Navin Kuthiah BM, MSc(Diabetes and Endocrinology), MRCPE is an Internal Medicine Consultant at Woodlands Health Campus, Singapore. He has special interests in endocrinology and peri-operative medicine. He is also a core tutor for Lee Kong Chian School of Medicine, Singapore.
Haemoptysis And Pulmonary Strongyloidiasis
A 69-year-old Chinese gentleman with significant past medical history of hypertension and Stiffman syndrome presented to our hospital with 3 days of fever and cough. He was febrile and hypotensive at the emergency department. With antibiotic, dopamine infusion and hydrocortisone support, he recovered from the septic shock. On day 5 of admission he developed an episode of massive haemoptysis (200ml of fresh blood) and desaturation. Computed tomography (CT) of chest and CT pulmonary angiogram showed widespread bilateral lung ground glass changes and no evidence of pulmonary embolism. He was transferred to the high dependency unit. Blood culture, sputum culture and sputum acid fast bacilli stain were all negative. Bronchoscopy did not identify any mass. His bronchoalveolar lavage sample grew E. coli. Antineutrophil cytoplasmic antibodies (ANCA) were negative. Strongyloides stercoralis was however identified in his sputum but not in his stool. Our infectious disease physicians recommended a course of Ivermectin and Albendazole. Patient made an uneventfult recovery.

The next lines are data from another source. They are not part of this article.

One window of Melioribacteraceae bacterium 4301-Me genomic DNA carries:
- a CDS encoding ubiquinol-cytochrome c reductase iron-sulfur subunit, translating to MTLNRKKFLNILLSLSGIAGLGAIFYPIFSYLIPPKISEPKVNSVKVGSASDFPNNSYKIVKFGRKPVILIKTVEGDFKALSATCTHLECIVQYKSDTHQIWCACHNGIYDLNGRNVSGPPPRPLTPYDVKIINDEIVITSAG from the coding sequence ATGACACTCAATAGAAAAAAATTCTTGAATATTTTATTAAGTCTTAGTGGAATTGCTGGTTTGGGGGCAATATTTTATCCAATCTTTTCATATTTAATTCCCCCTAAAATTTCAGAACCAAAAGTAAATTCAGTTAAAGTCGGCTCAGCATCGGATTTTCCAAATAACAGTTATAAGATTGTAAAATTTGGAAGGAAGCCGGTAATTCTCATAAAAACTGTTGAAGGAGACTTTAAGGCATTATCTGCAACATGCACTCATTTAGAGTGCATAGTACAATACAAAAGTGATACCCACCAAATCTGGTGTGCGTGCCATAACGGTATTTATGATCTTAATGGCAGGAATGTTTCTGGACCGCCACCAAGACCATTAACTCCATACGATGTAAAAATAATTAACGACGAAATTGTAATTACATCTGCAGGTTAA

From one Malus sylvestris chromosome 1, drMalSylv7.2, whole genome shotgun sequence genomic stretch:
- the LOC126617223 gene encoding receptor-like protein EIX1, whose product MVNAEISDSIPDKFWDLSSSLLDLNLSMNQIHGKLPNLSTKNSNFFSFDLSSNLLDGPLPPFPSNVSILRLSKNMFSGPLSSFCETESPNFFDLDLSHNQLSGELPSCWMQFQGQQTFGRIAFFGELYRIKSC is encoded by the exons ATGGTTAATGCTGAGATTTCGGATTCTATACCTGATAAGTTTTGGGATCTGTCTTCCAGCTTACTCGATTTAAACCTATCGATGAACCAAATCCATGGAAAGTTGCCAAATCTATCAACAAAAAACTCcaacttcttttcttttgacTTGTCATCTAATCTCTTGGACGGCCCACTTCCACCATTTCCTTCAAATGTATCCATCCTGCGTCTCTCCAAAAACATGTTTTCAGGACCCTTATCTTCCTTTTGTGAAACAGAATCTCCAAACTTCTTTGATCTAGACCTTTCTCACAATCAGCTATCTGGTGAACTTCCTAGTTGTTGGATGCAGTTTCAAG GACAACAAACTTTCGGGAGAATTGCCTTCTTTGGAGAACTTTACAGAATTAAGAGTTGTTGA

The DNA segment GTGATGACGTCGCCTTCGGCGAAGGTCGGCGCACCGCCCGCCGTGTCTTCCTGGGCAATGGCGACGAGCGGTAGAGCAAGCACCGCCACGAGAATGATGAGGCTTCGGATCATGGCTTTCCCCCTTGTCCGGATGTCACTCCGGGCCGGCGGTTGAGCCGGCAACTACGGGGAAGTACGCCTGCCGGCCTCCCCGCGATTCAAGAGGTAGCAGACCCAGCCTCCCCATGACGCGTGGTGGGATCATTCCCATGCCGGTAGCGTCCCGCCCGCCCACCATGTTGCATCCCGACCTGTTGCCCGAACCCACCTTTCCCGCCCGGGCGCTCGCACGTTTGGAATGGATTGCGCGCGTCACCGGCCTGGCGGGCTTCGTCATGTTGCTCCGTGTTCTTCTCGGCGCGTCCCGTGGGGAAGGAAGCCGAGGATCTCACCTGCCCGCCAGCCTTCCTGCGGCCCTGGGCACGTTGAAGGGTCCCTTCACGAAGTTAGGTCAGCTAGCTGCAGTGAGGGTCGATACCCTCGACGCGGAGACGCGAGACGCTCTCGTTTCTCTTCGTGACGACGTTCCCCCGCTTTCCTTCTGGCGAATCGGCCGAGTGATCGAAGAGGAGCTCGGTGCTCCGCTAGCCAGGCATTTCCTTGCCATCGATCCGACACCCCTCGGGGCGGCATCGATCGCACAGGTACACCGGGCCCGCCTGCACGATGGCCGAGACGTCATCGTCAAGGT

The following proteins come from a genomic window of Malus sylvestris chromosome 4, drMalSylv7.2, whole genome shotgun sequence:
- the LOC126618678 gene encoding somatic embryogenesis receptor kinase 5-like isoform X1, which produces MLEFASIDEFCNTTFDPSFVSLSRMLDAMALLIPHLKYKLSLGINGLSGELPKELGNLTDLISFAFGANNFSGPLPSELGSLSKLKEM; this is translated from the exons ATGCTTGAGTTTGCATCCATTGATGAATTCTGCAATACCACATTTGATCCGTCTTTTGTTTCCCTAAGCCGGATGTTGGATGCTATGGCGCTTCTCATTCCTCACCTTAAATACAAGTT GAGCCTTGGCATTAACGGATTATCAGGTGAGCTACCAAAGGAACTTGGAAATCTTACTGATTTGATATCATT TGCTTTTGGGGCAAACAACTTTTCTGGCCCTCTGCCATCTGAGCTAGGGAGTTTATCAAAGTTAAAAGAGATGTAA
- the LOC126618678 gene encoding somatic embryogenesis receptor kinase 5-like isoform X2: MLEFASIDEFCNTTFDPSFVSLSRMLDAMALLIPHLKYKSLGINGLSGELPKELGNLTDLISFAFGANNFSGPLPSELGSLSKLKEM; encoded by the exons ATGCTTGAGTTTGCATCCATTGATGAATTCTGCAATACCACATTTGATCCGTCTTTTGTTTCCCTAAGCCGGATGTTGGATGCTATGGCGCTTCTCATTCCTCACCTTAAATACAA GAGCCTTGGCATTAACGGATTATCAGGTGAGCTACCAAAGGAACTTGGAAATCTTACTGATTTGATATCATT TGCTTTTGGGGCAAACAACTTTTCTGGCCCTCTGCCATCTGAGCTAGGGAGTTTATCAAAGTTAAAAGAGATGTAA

Haemoptysis can be caused by pulmonary infections, infarct, neoplasm, vasculitis, pulmonary hypertension, arteriovenous malformation and many other causes. Management includes immediate stabilisation focusing on airway, breathing, circulation and treating the underlying cause. To identify the cause of bleeding, basic coagulation profile, autoantibodies, chest X-ray, CT chest, CT pulmonary angiogram and bronchoscopy are important investigations.
Strongyloidiasis is common in tropical regions. Most infected patients are asymptomatic. Our patient was considered immunocompromised as he was on long term steroid for his Stiffman syndrome. Hyperinfection syndrome happens when there is dissemination of larvae to other organs of the infected patients. In our patient, the pulmonary strongyloidiasis led to the massive haemoptysis. He responded well to Ivermectin and Albendazole.
Pulmonary strongyloidiasis should be considered as a cause of haemoptysis in immunocompromised patients in the tropical regions.